Suppose that general normative requirement works like this: if X is generally required to A, this is partially constituted by X’s not-A-ing options in her choice situations starting out with a very high negative valence (that generally swamps any negative valence of the not-A-ing options). Now suppose that, in particular choice situation S, it is super-unlikely that X will pull off A-ing. In such a case, the relevant option is really her attempting to A. But also any attempt to A is almost certain to come to her not-A-ing. It seems plausible, then, that all of X’s options in S have nearly the same magnitude of highly negative valence. So there is not, as there would normally be, some huge “valence gap” between (token) A-ing and (token) not-A-ing. There is no normative “swamping” to leave A-ing as the far-and-away best option. And so, despite being under a general requirement to A, X is not, in S, required to A (realize this token of A-ing). 

(With respect to the general requirement, A-ing is still, barely, the best option, so, in this relative sense, X ought to (attempt to) A. And perhaps X is required to (attempt to) A relative to some distinct general requirement. Finally, perhaps X has strong reason to remove the barriers to her A-ing, so that she can be more responsive to the general requirement to A (this might correspond to X’s A-ing here being valuable or desirable for X). All of this is consistent with the requirement-blocking.)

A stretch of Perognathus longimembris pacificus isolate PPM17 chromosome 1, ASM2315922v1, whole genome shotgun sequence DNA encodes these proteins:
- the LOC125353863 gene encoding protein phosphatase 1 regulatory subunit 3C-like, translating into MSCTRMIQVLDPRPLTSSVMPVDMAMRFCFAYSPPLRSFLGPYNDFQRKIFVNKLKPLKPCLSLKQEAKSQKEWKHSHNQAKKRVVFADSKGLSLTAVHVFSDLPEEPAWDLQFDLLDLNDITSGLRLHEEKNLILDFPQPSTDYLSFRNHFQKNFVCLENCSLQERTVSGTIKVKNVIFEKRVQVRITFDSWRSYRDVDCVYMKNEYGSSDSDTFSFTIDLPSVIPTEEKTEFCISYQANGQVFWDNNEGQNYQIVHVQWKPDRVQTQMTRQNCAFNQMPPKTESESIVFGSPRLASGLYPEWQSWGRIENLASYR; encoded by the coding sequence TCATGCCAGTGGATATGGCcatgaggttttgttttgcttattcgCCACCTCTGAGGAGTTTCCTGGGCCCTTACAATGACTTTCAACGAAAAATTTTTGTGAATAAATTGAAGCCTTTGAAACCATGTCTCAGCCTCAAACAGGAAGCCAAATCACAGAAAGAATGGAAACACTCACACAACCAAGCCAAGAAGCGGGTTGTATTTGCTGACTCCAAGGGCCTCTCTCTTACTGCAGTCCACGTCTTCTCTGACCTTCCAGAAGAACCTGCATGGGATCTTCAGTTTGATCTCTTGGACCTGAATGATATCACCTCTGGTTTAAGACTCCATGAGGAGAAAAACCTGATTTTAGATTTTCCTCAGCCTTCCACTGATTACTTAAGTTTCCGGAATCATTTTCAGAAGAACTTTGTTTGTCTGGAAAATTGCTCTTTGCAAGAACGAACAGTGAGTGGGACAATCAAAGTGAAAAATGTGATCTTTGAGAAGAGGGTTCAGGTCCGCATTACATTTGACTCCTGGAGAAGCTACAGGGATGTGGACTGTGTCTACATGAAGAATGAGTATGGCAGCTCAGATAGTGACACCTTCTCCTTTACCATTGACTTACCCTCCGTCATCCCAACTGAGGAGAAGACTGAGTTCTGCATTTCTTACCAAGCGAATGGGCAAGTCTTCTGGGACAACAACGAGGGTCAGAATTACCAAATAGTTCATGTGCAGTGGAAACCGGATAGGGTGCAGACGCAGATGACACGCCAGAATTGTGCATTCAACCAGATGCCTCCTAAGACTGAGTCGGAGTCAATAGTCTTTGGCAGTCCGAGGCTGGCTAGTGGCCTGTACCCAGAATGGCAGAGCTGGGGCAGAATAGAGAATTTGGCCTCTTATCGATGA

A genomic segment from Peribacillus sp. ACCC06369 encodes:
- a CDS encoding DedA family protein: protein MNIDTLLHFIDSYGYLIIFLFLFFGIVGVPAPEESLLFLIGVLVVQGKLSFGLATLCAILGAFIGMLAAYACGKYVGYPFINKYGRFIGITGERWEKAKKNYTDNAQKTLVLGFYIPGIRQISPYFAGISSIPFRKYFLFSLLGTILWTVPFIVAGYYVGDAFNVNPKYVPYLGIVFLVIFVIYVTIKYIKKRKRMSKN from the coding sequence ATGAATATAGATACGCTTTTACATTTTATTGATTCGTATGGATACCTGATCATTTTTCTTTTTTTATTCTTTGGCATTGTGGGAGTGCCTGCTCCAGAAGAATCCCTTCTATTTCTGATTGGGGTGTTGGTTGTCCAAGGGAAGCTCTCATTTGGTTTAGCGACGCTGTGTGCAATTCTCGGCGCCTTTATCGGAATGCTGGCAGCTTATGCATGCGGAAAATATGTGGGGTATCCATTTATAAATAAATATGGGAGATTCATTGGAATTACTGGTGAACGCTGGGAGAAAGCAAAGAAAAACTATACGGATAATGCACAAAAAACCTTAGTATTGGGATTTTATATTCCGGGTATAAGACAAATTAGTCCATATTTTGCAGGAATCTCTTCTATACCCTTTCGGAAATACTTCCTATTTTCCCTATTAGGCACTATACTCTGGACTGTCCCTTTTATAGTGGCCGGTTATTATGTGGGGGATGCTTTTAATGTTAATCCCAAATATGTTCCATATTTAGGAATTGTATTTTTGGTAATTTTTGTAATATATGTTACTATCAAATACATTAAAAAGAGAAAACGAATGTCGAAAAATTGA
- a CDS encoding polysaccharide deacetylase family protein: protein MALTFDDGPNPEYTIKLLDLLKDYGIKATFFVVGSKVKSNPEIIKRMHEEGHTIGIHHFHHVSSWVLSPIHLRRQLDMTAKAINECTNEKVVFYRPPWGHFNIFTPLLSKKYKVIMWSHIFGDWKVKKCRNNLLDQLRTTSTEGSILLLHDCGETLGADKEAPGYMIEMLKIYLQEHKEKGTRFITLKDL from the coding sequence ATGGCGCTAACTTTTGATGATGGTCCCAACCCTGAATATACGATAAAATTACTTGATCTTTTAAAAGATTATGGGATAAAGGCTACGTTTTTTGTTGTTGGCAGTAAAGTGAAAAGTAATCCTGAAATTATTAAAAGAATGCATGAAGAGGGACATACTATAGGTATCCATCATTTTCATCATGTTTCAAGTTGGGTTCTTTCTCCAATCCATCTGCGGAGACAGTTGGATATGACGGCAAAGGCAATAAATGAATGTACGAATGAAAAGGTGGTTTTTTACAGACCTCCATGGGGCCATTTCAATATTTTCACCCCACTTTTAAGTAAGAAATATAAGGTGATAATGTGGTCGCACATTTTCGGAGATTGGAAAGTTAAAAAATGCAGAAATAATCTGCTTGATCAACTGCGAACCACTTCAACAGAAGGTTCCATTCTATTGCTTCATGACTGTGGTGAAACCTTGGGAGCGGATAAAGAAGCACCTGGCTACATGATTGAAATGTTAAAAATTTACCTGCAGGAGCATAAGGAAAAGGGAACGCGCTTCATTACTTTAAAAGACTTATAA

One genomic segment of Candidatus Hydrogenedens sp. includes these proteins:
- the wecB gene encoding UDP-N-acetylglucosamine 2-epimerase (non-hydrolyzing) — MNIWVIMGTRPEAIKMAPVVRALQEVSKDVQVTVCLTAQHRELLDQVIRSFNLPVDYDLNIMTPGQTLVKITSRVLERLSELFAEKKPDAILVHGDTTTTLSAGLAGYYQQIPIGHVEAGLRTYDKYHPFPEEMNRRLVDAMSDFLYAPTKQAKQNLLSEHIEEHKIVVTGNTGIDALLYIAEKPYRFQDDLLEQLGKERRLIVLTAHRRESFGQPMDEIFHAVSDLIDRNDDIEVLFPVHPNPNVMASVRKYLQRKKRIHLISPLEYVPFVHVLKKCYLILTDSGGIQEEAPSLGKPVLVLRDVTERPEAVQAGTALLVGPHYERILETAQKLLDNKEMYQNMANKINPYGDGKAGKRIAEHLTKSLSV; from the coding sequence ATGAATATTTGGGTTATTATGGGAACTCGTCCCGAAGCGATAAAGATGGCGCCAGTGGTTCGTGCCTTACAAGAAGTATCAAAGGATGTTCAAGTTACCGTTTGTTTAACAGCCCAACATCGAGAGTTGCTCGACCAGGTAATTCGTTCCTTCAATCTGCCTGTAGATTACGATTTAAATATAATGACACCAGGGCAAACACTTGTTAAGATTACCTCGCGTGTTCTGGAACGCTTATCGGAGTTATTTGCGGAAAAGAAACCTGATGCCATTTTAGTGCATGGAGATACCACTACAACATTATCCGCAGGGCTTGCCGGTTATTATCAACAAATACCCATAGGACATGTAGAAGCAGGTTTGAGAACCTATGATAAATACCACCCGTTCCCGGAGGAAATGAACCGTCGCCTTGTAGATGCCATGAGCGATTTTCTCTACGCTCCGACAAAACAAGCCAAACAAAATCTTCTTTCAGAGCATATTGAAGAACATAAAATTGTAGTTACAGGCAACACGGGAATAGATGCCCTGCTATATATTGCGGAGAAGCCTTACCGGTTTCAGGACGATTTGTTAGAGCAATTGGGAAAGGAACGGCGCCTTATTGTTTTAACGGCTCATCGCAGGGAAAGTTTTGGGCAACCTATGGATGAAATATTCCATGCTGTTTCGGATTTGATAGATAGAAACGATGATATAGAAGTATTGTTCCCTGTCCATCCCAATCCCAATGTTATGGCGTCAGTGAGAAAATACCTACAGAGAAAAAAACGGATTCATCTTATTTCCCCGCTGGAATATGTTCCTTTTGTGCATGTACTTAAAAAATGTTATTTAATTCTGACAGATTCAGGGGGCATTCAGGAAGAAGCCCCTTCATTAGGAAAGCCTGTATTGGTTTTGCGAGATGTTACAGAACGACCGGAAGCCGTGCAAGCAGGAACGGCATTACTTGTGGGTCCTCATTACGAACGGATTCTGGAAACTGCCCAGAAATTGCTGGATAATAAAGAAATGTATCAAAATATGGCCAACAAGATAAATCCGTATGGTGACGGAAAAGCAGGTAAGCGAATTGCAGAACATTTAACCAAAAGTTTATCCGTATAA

Applied to Professor Procrastinate (individual moral requirement): she is not morally required, after all, to [accept and complete] (the assignment) – not required to keep her promise in the situation – despite being under the general moral requirement to keep her promises. For: whatever she does most immediately (accept or not accept), she has little or no chance of not doing something that does not constitute her breaking her promise. And so a nearly-equal promise-breaking pox is cast upon all her options, negating the conditions necessary for the specific normative requirement.

Applied to society and achieving social arrangements that realize full social or political justice, but that we stand little or no chance of realizing presently: we are not morally required to [implement and comply] (with the institutional principles or plans). For: all of the options stand little or no chance of realizing the general requirement and so a roughly equal social/political justice-y pox on them all. And so there is no option such that society is morally required to take it. (As indicated with normative requirement generically, this is consistent with all sorts of related moral requirements or moral reasons being present for society. In particular, it is consistent with the presently-unlikely justice-wise ideal social arrangement being highly morally valuable for society and with society having strong moral reasons to change social and individual-motivation conditions such that we no longer have little or no chance of realizing full justice in our social arrangements.)

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